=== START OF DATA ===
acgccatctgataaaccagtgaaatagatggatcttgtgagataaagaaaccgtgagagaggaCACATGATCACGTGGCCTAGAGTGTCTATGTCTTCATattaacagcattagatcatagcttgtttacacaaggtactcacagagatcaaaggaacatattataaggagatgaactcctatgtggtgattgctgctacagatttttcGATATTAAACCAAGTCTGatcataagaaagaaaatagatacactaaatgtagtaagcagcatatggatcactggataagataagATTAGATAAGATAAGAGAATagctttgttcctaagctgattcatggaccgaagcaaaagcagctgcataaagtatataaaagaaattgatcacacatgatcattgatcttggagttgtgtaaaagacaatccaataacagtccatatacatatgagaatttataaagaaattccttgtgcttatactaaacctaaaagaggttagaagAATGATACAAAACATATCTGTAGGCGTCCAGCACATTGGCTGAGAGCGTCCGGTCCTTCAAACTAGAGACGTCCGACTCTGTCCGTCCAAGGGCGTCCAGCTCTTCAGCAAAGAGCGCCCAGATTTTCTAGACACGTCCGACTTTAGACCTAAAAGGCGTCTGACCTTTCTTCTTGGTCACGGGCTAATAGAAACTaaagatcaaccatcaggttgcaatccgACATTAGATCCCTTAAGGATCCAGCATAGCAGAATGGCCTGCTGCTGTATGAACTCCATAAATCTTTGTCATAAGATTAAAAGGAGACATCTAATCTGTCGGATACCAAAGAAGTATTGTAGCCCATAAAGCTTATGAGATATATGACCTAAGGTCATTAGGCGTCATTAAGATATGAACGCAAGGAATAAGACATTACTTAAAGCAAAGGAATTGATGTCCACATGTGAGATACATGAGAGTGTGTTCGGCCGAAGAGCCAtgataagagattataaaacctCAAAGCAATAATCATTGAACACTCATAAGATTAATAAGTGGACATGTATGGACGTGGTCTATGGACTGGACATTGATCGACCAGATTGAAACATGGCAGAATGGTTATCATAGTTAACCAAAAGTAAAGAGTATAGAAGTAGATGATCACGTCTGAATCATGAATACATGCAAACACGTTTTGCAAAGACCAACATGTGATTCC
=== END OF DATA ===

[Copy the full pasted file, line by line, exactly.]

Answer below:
acgccatctgataaaccagtgaaatagatggatcttgtgagataaagaaaccgtgagagaggaCACATGATCACGTGGCCTAGAGTGTCTATGTCTTCATattaacagcattagatcatagcttgtttacacaaggtactcacagagatcaaaggaacatattataaggagatgaactcctatgtggtgattgctgctacagatttttcGATATTAAACCAAGTCTGatcataagaaagaaaatagatacactaaatgtagtaagcagcatatggatcactggataagataagATTAGATAAGATAAGAGAATagctttgttcctaagctgattcatggaccgaagcaaaagcagctgcataaagtatataaaagaaattgatcacacatgatcattgatcttggagttgtgtaaaagacaatccaataacagtccatatacatatgagaatttataaagaaattccttgtgcttatactaaacctaaaagaggttagaagAATGATACAAAACATATCTGTAGGCGTCCAGCACATTGGCTGAGAGCGTCCGGTCCTTCAAACTAGAGACGTCCGACTCTGTCCGTCCAAGGGCGTCCAGCTCTTCAGCAAAGAGCGCCCAGATTTTCTAGACACGTCCGACTTTAGACCTAAAAGGCGTCTGACCTTTCTTCTTGGTCACGGGCTAATAGAAACTaaagatcaaccatcaggttgcaatccgACATTAGATCCCTTAAGGATCCAGCATAGCAGAATGGCCTGCTGCTGTATGAACTCCATAAATCTTTGTCATAAGATTAAAAGGAGACATCTAATCTGTCGGATACCAAAGAAGTATTGTAGCCCATAAAGCTTATGAGATATATGACCTAAGGTCATTAGGCGTCATTAAGATATGAACGCAAGGAATAAGACATTACTTAAAGCAAAGGAATTGATGTCCACATGTGAGATACATGAGAGTGTGTTCGGCCGAAGAGCCAtgataagagattataaaacctCAAAGCAATAATCATTGAACACTCATAAGATTAATAAGTGGACATGTATGGACGTGGTCTATGGACTGGACATTGATCGACCAGATTGAAACATGGCAGAATGGTTATCATAGTTAACCAAAAGTAAAGAGTATAGAAGTAGATGATCACGTCTGAATCATGAATACATGCAAACACGTTTTGCAAAGACCAACATGTGATTCC